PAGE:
3rd generation

4th generation

Primary benefit

Converged network that minimizes switches, adapters, and cables

Dedicated network that maximizes uptime, reliability, and performance

Fuel economy, clean air, and carpool sticker

Performance, fun, and even more fun

Tradeoff

Unproven beyond edge, layer 8 and 9 complexity, and technology maturity

It's not Ethernet and perceived cost

Subject to occasional road rage and or jokes at your expense

Can't buy groceries and must pay high insurance premiums

Comments
by (anon) on ‎06-21-2012 08:58 PM

Excellent comparison and great article!

In VA, Prii(!) can obtain "clean special fuel" license plates... what clean special fuel exactly is that hybrid burning?  Probably the same special formula I'm running in my Troy Built lawnmower.

by Brook.Reams_1 on ‎06-22-2012 07:21 AM

Scott,

I wish all sales presentations included an enjoyable table such as yours :-) +1 on the hilarious scale and making the complex understandable.

by smarta on ‎06-28-2012 02:03 AM

DELL are now selling their blade chassis M1000e without a FC only solution. You get 3 options, converged, pass-through and AG mode only FC. Doing converged networking sounds great in principle but there is more involved than the technology. It requires mature internal processes to enable seamless operational working between the comms and storage guys. If FCOE is being implemented as an interim step towards iSCSI, then I submit you should be going straight to iSCSI anyway. Take up on FCOE has not been tremendous, FCP has at least 10 years of life (in my opinion) and iSCSI appears to be the most interesting candidate at the moment. Cloud offerings are certainly adding towards the requirements of a converged networks.

Thankyou for the article I enjoyed reading it especially the table at the end.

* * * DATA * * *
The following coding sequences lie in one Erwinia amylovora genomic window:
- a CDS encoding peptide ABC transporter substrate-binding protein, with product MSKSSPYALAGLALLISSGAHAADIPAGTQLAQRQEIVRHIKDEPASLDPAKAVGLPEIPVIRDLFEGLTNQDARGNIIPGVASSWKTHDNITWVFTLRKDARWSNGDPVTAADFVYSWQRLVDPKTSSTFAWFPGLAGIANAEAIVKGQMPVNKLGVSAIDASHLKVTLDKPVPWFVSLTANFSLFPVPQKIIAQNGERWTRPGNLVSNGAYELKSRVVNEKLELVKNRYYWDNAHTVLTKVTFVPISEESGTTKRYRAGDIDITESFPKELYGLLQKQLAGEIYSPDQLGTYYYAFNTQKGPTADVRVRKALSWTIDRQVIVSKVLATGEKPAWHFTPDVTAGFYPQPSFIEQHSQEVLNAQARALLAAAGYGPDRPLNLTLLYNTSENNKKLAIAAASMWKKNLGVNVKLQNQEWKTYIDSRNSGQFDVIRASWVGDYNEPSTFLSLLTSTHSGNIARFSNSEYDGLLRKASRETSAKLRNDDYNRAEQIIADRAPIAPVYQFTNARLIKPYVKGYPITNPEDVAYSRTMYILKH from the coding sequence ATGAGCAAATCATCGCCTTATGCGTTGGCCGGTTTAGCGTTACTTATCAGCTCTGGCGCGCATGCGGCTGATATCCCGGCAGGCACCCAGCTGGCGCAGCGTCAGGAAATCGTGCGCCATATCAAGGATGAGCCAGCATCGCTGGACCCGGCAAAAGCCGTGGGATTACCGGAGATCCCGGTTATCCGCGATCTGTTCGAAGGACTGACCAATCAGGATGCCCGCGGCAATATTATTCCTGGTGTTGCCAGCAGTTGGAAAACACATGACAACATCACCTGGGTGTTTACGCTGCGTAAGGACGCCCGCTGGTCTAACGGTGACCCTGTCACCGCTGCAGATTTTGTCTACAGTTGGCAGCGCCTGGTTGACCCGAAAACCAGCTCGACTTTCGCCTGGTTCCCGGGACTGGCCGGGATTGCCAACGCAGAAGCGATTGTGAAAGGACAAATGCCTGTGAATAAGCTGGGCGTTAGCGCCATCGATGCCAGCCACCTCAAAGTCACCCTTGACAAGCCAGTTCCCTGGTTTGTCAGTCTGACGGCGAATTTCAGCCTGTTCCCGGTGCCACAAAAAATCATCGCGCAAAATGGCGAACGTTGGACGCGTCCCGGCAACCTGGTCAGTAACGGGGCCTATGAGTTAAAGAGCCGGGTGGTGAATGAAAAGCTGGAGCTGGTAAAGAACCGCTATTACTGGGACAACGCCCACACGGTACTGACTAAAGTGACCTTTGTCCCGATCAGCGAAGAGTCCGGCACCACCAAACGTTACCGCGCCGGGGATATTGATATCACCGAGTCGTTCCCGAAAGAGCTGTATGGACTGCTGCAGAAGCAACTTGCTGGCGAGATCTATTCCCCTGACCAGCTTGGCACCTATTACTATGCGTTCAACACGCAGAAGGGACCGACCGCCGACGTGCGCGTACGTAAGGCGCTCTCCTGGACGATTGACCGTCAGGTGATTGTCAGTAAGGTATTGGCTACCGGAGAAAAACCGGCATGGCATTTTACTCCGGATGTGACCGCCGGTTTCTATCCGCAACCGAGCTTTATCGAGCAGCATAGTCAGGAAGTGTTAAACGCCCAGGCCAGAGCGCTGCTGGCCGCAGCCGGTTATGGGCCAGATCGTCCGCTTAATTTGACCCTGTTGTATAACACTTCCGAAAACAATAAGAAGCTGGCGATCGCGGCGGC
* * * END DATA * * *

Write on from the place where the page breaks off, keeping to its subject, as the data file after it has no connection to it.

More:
EDIT: After further discussion DELL have now confirmed that the 5424 IO module (FC only) is still available on the M1000e chassis.

by (anon) on ‎07-27-2012 10:43 AM

Smarta,

Just a minor point on your post. If I understand your comment correctly, "... without a FC only solution", the M1000e does support AG mode, or Access Gateway mode. AG mode uses native Fibre Channel but without the need for a Top of rack or embedded Fibre Channel switch with the consumption of a Fibre Channel domain ID. Instead, a core FC switch provides the Fibre Channel services for the AG mode switch.

I agree with your advice of avoiding FCoE if your final destination is iSCSI.  This avoids learning Fibre Channel and how to manage it since iSCSI does not use the Fibre Channel protocol.  Although often overlooked, iSCSI is one method of "converged networking" relying on layer 3 (TCP/IP) instead of layer 2 (Ethernet w/ DCB) to create a lossless connection to storage.

by smarta on ‎08-09-2012 11:35 AM

As my EDIT points out, DELL have now confirmed the BladeCentre 5424 SAN switch IO module is still available on the M1000e chassis, so from our point of view the issue has gone away since we went for the 5424.

I am familiar with AG (using NPIV) mode and while it does have it's advantages, there was one disadvantage for us, mainly that in AG mode you cannot have targets and initiators on that AG mode only IO module, you'd have to connect your targets on your main (or TOR) SAN switch.

I am more familiar with FC than iSCSI, but we are actively looking at iSCSI as a future transport, however we do have a lot of investment in fibre and also own all our dark fibre. I can see how iSCSI would be attractive to green-fields but that's not the case in our envirnment, however, convergence (if it happens) will ultimately put iSCSI in front of our considerations; just not now.